TL;DR: Using a react flavour? look in
typings.<lib>.components. Else look in
Ok, you generated thousands of lines of code. Great! Now how to use it? (If you haven't, check how to setup the plugin)
Have a look around!
The converter plugin generates source jars which are attached to your IDE, as such you can browse just as any other library.
Anatomy of a typing library
All typing libraries follow the same hierarchy. Not all libraries will have all these entities, and many will have a substantial amount of top-level traits in the root folder as well.
typings foo anon/ components/ mod/ *Mod/ global/ fooStrings.scala fooNumbers.scala fooBooleans.scala fooRequire.scala ... top-level types
For react it can look like this:
typings react anon components experimentalMod mod package.scala reactBooleans.scala reactRequire.scala reactStrings.scala
React has two modules,
'react/experimental'. The module which corresponds to the library itself
'react' here) by convention ends up as
that's where you should look first.
All the other modules receive names ending in
Mod. Since there was considerable pushback against directly translated
long package names (
reactExperimentalMod in this case) they are abbreviated.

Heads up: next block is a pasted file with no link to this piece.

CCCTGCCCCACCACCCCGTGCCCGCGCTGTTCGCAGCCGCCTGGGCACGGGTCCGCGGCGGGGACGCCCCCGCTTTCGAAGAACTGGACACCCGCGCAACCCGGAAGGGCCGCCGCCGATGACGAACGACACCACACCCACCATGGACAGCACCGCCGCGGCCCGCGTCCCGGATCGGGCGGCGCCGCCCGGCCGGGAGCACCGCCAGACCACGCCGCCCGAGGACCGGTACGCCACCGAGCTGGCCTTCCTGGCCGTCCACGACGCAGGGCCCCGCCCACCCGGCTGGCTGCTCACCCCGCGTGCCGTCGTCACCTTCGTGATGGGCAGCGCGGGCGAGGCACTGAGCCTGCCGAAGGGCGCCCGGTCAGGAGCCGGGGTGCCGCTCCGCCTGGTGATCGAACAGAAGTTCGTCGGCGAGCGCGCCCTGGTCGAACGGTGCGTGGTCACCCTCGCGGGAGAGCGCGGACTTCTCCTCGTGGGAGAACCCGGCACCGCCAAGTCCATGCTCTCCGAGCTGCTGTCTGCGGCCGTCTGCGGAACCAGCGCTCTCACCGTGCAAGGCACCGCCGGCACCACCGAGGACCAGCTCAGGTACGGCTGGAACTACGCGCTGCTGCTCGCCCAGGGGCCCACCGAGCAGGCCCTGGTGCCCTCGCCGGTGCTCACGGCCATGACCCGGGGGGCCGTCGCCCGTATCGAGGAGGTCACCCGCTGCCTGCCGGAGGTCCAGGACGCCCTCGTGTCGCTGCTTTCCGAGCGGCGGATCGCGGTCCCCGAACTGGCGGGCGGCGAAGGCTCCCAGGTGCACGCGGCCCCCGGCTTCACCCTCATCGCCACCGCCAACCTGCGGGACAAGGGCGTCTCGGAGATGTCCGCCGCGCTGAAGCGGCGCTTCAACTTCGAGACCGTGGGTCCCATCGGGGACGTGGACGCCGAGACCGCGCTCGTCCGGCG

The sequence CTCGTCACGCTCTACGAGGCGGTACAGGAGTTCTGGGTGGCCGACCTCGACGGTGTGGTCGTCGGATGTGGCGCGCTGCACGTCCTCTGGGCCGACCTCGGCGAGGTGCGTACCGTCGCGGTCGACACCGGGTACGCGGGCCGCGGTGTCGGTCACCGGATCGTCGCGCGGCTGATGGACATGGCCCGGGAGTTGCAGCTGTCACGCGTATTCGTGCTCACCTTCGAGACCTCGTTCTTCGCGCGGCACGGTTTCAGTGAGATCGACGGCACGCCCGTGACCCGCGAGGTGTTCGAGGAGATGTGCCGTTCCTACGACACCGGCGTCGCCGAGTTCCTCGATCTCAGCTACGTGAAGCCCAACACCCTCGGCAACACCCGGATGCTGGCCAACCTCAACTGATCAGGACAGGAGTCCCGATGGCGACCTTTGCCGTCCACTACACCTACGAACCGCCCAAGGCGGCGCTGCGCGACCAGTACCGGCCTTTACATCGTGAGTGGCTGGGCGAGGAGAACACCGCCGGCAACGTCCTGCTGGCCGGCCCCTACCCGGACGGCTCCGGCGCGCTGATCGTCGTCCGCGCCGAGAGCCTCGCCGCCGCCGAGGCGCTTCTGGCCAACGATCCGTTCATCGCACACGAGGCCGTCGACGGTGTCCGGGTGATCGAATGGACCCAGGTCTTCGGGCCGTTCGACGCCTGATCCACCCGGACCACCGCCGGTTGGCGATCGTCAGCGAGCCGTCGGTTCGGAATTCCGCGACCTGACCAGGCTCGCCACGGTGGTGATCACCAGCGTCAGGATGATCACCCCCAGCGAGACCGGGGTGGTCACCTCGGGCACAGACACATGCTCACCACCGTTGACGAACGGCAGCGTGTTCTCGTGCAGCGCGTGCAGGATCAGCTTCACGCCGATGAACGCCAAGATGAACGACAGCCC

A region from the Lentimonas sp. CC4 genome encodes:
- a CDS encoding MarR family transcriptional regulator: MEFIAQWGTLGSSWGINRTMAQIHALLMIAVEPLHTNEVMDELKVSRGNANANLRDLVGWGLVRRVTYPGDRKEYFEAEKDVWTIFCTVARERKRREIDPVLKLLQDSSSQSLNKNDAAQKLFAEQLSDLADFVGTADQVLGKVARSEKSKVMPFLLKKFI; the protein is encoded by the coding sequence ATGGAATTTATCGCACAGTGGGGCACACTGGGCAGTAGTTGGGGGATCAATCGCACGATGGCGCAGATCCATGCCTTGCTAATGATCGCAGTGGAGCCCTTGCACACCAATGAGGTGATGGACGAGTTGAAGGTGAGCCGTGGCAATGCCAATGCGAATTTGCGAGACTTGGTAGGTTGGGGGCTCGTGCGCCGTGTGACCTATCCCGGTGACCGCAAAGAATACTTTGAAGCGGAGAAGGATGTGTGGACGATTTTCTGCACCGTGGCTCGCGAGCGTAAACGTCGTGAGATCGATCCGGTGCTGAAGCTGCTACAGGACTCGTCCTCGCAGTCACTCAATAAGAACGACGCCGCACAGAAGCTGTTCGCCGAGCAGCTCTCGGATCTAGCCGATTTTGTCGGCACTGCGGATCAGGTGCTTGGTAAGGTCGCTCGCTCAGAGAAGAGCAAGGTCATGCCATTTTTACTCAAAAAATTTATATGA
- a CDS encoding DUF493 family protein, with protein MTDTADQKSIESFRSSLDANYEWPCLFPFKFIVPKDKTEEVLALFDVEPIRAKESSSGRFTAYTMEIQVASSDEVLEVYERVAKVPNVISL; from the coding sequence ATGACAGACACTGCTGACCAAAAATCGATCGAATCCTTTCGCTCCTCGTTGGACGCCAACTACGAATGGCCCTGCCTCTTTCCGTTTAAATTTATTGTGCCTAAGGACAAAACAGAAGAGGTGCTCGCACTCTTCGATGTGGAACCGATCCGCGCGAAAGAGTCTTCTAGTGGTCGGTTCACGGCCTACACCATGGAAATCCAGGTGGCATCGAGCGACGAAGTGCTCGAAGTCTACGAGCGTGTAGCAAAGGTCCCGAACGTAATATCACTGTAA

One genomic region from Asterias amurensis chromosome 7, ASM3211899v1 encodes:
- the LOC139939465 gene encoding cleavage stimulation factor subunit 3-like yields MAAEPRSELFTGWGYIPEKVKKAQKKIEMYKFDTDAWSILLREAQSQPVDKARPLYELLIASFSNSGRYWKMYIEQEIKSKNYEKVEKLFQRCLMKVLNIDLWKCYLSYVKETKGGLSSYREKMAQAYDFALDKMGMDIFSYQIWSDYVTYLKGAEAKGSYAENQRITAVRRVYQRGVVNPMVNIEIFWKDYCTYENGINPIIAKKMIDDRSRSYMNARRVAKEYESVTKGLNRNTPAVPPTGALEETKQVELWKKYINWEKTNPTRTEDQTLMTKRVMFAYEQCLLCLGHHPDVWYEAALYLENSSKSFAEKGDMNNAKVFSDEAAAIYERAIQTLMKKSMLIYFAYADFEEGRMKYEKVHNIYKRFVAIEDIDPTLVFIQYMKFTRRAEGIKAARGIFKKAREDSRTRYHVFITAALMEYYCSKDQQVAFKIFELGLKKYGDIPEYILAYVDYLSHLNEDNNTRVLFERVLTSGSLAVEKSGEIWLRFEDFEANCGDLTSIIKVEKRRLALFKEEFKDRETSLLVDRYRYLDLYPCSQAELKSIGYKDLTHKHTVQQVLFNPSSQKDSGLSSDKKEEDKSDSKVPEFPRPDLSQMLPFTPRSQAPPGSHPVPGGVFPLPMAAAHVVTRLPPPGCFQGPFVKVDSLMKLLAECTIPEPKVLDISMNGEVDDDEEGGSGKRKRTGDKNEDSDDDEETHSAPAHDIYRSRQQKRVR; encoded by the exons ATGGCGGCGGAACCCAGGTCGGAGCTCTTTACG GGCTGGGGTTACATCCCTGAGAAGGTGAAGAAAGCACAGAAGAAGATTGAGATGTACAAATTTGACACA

In this case
'react/experimental' ends up as just
Some libraries such as std, node, electron and others offer some/all functionality through the global namespace.
To clarify when you make use of it, all global references are reachable through
_ suffix, in case of name clashes).
If you use a react flavour, all generated components will be put in tje
Typescript has a lot of unnamed types, which we try to give a name in ScalablyTyped.
Since these are not stable in the same sense as named API is stable, they are extracted into the
You won't always have a choice, but try to limit use of these.
Whenever concrete strings, numbers or booleans appear in source code, they are collected into objects and reused for the entire typing library, see encoding.
These end up in for instance
I still cannot find out where to start!
Here is one concrete pattern you might come across:
This is one of many libraries which work by monkey-patching jquery when loaded, as such there isn't really an "entry point", like most other libraries. In Typescript this is modelled with interface augmentation, which we don't have in Scala.js.
Your only hint from the code itself is that it has a
trait, same as
jquery itself. The solution here is to ensure jqueryui is loaded by touching
typings.jqueryui.jqueryuiRequire, and casting
See an entire solution in the demo